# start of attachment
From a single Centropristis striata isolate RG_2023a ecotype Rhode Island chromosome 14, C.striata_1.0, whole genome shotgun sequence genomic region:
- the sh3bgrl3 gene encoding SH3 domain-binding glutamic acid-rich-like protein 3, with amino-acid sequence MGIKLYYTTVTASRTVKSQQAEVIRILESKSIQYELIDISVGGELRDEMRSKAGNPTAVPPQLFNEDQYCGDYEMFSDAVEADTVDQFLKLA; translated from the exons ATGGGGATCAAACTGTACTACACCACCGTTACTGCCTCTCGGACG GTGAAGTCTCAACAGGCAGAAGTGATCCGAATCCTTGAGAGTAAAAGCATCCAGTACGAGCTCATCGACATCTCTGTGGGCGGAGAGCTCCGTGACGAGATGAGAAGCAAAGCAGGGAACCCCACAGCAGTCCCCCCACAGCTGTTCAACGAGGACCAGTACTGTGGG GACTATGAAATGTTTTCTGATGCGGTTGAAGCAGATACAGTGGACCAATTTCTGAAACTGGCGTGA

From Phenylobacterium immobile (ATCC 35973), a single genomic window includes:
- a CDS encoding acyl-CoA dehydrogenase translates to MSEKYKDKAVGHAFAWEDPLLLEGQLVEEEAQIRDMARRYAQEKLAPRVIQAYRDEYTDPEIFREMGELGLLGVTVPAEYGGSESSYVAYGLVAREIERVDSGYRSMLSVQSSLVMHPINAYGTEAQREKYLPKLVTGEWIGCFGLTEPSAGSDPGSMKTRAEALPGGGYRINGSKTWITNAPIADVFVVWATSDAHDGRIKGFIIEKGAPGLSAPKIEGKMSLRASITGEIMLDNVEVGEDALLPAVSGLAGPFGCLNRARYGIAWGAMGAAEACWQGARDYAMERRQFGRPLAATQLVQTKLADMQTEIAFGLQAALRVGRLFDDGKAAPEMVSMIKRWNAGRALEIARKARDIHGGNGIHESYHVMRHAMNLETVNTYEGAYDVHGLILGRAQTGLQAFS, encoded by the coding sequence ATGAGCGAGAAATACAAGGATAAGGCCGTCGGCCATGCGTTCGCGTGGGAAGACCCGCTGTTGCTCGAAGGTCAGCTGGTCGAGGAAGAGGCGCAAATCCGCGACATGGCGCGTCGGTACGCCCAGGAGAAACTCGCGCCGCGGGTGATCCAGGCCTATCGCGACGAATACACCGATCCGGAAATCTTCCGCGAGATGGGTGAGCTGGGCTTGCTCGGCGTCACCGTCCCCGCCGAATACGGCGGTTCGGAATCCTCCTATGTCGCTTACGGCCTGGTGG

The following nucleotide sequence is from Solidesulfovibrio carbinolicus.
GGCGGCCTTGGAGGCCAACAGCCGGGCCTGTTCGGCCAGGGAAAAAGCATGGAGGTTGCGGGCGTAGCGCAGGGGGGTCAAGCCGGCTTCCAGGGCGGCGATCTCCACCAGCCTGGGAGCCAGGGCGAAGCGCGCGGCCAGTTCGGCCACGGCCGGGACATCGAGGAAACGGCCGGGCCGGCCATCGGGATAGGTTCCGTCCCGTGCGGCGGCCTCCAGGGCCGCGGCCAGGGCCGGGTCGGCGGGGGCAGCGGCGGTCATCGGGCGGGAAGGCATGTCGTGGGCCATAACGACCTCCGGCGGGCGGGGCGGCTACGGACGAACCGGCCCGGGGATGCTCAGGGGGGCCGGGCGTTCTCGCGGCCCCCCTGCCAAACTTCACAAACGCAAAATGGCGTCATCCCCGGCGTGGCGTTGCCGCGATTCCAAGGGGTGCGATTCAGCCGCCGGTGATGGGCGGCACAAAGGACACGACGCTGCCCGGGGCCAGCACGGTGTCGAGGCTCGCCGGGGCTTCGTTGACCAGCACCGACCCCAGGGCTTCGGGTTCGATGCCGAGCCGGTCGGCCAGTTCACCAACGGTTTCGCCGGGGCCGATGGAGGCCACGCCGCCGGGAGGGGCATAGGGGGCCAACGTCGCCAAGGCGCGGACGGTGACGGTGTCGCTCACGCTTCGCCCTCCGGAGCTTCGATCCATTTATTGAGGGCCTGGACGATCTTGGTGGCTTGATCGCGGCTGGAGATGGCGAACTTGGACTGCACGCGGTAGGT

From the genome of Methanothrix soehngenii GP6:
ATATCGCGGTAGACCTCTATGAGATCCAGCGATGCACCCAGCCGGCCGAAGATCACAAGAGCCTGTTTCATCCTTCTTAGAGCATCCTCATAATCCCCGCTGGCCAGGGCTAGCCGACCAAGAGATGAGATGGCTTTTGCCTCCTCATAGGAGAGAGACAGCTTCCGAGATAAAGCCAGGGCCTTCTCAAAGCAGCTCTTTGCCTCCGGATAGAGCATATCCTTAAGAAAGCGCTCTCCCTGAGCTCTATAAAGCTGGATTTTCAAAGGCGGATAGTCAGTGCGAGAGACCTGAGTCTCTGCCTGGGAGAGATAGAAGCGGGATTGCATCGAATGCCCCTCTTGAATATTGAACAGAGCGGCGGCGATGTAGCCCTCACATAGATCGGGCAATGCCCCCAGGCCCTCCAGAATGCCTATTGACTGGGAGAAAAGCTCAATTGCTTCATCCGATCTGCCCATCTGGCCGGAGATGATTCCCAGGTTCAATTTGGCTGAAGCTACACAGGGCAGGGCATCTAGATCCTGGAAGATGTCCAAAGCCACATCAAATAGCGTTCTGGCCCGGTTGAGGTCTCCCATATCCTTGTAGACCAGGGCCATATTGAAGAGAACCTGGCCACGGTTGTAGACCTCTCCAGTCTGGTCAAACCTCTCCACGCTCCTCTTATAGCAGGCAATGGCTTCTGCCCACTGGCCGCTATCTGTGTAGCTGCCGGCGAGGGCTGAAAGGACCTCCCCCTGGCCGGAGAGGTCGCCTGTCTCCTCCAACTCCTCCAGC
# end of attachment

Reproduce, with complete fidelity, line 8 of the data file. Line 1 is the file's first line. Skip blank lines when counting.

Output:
ATATCGCGGTAGACCTCTATGAGATCCAGCGATGCACCCAGCCGGCCGAAGATCACAAGAGCCTGTTTCATCCTTCTTAGAGCATCCTCATAATCCCCGCTGGCCAGGGCTAGCCGACCAAGAGATGAGATGGCTTTTGCCTCCTCATAGGAGAGAGACAGCTTCCGAGATAAAGCCAGGGCCTTCTCAAAGCAGCTCTTTGCCTCCGGATAGAGCATATCCTTAAGAAAGCGCTCTCCCTGAGCTCTATAAAGCTGGATTTTCAAAGGCGGATAGTCAGTGCGAGAGACCTGAGTCTCTGCCTGGGAGAGATAGAAGCGGGATTGCATCGAATGCCCCTCTTGAATATTGAACAGAGCGGCGGCGATGTAGCCCTCACATAGATCGGGCAATGCCCCCAGGCCCTCCAGAATGCCTATTGACTGGGAGAAAAGCTCAATTGCTTCATCCGATCTGCCCATCTGGCCGGAGATGATTCCCAGGTTCAATTTGGCTGAAGCTACACAGGGCAGGGCATCTAGATCCTGGAAGATGTCCAAAGCCACATCAAATAGCGTTCTGGCCCGGTTGAGGTCTCCCATATCCTTGTAGACCAGGGCCATATTGAAGAGAACCTGGCCACGGTTGTAGACCTCTCCAGTCTGGTCAAACCTCTCCACGCTCCTCTTATAGCAGGCAATGGCTTCTGCCCACTGGCCGCTATCTGTGTAGCTGCCGGCGAGGGCTGAAAGGACCTCCCCCTGGCCGGAGAGGTCGCCTGTCTCCTCCAACTCCTCCAGC